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Drunk driving: JPSA questions Tony Yengeni DUI sentencing

2017-03-20 07:45

WAS IT ENOUGH? Do you think the ANC's Tony Yengeni's sentence for DUI was appropriate? Image: Lulama Zenzile

Cape Town – On Friday (March 17), the Cape Town Regional Court sentenced ANC national executive committee member Tony Yengeni to a R30 000 fine or 90 days in jail but this will be effectively halved on condition he isn't convicted of driving under the influence of alcohol for five years, News24 reported. 

Reduced fine

Yengeni now has to pay a fine of R15 000.

Justice Project South Africa's national chairman, Howard Dembovsky, said: "It is notable that despite being convicted of this offence, Yengeni’s driving licence was not suspended for a minimum period of six months as is mandatory in terms of Section 35 of the National Road Traffic Act."


Do agree with Tony Yengeni's DUI sentence? Should judges have handed down a stricter sentence? Email us or reach us via Facebook  and Twitter.


Dembovsky continued: "In December 2016, a speeding but sober motorist who was driving on a freeway was convicted in a KwaZulu-Natal Magistrates’ Court, sentenced to a R40 000 fine, where no suspended portion applied thereto, but also suspended his driving licence for twelve months. 

"Both, the Road Traffic Management Corporation and the Minister of Transport publicly vilified the Magistrate in that matter, holding that the man’s driving licence should have been cancelled, as opposed to being suspended." 

In 2008, it was revealed by the National Injury Mortality Surveillance System (NIMSS) that almost 58% of drivers killed in road traffic crashes had blood alcohol levels in excess of three times the “legal limit” of less than 0.05g per 100ml of blood sampled, claims the JPSA.

Dembovsky: "It is therefore our considered opinion that driving under the influence of alcohol or drugs should be considered to be a very serious crime indeed and the sentences handed down by our courts should reflect this when people are convicted of the crime. 

"Yengeni’s blood alcohol level was apparently five times the 'legal limit'.

"We trust that the RTMC and Minister will express a similar level of outrage in relation to Yengeni’s matter to that they expressed in the KZN speeding matter."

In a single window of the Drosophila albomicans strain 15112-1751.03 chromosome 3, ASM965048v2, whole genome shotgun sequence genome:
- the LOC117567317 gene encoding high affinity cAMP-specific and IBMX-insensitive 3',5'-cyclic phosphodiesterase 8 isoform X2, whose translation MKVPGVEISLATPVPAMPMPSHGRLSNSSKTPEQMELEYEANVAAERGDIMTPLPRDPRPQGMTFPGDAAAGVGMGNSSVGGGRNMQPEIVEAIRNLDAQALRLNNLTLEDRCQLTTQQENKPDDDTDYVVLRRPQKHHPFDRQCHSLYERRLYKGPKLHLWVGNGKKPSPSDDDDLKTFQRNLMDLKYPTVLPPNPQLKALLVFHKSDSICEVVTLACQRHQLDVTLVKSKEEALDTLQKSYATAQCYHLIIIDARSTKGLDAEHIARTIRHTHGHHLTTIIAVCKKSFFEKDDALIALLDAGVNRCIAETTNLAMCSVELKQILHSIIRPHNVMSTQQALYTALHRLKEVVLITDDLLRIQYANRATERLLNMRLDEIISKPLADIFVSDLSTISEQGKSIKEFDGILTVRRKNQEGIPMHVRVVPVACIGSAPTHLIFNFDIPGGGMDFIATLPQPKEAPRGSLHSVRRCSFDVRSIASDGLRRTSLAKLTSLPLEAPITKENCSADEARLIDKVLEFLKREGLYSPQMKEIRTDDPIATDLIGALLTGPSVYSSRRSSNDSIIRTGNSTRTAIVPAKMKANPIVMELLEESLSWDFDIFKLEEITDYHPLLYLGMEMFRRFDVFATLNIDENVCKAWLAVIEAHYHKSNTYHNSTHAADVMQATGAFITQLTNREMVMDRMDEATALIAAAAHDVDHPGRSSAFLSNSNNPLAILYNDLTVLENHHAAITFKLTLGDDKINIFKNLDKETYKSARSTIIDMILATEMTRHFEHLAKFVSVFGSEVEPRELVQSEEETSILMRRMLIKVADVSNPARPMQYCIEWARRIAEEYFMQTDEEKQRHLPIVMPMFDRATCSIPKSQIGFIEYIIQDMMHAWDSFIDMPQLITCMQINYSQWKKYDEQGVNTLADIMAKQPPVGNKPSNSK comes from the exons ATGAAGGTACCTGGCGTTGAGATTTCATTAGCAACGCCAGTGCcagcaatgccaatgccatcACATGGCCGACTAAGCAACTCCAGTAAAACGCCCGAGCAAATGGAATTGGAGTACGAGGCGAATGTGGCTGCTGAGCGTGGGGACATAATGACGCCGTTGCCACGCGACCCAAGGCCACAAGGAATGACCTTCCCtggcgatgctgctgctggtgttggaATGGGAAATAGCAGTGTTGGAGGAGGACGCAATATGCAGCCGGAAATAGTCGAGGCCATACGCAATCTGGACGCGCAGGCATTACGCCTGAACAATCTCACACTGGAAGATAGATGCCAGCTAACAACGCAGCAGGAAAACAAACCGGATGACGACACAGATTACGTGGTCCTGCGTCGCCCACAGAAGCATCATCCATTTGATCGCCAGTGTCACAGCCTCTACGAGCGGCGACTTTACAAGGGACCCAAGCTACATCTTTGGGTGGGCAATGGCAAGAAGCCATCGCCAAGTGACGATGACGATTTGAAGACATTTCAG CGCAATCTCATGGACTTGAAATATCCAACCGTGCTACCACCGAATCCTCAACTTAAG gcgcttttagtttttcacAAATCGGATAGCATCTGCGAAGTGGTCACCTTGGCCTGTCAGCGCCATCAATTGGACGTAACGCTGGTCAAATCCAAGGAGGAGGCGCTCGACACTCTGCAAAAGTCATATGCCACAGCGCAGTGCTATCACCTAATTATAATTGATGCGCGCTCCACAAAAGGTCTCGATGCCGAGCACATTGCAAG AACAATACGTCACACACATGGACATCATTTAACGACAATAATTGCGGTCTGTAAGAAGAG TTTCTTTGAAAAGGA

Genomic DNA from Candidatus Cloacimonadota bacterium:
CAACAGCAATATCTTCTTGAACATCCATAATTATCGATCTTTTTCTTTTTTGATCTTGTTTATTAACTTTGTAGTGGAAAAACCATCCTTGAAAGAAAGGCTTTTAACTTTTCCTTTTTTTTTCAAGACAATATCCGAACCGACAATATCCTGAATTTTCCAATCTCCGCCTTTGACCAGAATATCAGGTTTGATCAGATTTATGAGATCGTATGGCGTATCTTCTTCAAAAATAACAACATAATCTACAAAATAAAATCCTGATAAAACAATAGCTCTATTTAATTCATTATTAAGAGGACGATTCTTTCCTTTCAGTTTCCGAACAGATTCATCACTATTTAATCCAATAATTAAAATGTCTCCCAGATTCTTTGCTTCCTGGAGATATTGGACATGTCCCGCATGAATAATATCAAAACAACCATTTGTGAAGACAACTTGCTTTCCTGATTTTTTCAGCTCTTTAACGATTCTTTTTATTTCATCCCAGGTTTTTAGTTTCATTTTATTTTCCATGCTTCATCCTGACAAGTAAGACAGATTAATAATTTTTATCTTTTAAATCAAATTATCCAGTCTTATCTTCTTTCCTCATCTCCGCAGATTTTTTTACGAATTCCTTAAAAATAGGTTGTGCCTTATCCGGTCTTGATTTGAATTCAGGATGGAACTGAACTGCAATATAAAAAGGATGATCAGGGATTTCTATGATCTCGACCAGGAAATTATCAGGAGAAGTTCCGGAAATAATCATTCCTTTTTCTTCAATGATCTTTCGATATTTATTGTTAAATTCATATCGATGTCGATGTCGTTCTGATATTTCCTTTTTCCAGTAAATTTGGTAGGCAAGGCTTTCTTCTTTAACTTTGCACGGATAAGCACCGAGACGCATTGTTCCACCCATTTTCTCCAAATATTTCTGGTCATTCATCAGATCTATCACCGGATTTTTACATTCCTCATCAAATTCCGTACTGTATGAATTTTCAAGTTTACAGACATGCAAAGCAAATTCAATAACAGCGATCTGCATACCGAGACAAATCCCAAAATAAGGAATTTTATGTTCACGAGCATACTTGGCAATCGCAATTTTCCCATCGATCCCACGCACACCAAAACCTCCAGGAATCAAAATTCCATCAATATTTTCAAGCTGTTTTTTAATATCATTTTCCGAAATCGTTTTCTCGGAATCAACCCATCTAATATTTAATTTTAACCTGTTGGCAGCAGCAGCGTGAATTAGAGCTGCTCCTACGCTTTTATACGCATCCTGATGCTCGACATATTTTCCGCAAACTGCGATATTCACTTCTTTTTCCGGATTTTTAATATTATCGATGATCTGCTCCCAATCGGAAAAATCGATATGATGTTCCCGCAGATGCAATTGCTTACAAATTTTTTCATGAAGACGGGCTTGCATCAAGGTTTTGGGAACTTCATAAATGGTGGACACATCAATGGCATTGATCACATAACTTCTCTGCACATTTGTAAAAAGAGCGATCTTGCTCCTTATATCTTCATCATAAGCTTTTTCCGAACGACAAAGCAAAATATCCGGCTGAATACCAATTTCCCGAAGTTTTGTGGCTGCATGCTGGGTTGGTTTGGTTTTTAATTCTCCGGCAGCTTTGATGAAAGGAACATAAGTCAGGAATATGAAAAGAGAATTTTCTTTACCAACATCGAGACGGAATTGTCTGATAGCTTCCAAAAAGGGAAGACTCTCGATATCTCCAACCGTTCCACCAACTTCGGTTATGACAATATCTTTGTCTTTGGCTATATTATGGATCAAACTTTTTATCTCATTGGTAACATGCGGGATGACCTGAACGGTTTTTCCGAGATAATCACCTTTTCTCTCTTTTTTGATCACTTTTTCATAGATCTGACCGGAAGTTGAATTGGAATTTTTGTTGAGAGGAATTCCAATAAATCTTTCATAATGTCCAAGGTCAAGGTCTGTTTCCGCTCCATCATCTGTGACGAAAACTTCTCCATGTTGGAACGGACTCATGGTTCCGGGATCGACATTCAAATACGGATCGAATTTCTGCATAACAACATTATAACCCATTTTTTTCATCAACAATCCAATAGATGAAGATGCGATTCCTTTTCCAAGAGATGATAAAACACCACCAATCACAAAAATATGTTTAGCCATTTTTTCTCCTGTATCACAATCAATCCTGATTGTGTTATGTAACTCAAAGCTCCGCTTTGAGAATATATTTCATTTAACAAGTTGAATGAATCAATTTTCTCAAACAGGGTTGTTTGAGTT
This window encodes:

Readers respond

Concerned citizen: "My brother is 62-years-old and three years ago had too much to drink. On his way home he hit a stationary car with no one in the vehicle. He was arrested and his blood alcohol level was twice that of the legal limit (this happened in the Western Cape). He was given a fine of R12 000 plus his licence was suspended for 5 years.

"Yengeni’s sentence does not make sense to me, is it perhaps because of his money, notoriety as an ANC member or both that he became the lesser of evils as a drunk driver. And for him to then declare that the DA does not want people of color in the Western Cape, as if shifting the blame to a governing party is the reason for his fine. 

"He is a loser and deserves to be in jail. Once again it proves, there are two sets of rules, those with the money and connections and those who tirelessly slog through another day. My opinion is that the limit should be 0% and that no mercy must be shown to those breaking the law, however the fines and licence suspensions must serve all."


Nothing has changed

Serious concern has been voiced over the continued tendency to drink and drive in 2017, MasterDrive SA claims. National Transport Minister, Dipuo Peters, is one of the people concerned about this habit and is proposing changing drinking and driving to a schedule five offence, which is the same category under which murder falls. 
 
Managing director of MasterDrive, Eugene Herbert, says while he commends this step he is not convinced it will bring about big enough change, fast enough.

Herbert says: "The move to change the blood alcohol level to 0%, which was started almost two years ago, still has not come to fruition. I believe the greatest potential to bring about real change lies in changing mindsets of drivers. Yet, this still remains the biggest challenge to reducing drinking and driving."

Many people, especially those who have sat behind the wheel of a car intoxicated, are fully aware of the dangers of doing so.

Yet, why do so many people continue to drive even when they are well over the limit? There could be many reasons for this, including embarrassment to ask for help or more dangerously, an underestimation of just how much you have had to drink.

Drunk goggles

MasterDrive brand manager, Penny Wagner, brought along "impairment goggles" to the News24 offices to show us what it's like to drive while drunk but without actually consuming alcohol.

How it works:

MasterDrive, a defensive driver training company, uses alcohol, drug and sleep deprivation goggles which are among the best tools to enhance safety training and highlight substance abuse. The vision-distorting goggles simulate visual and cognitive effects of intoxication from alcohol, drugs or fatigue.

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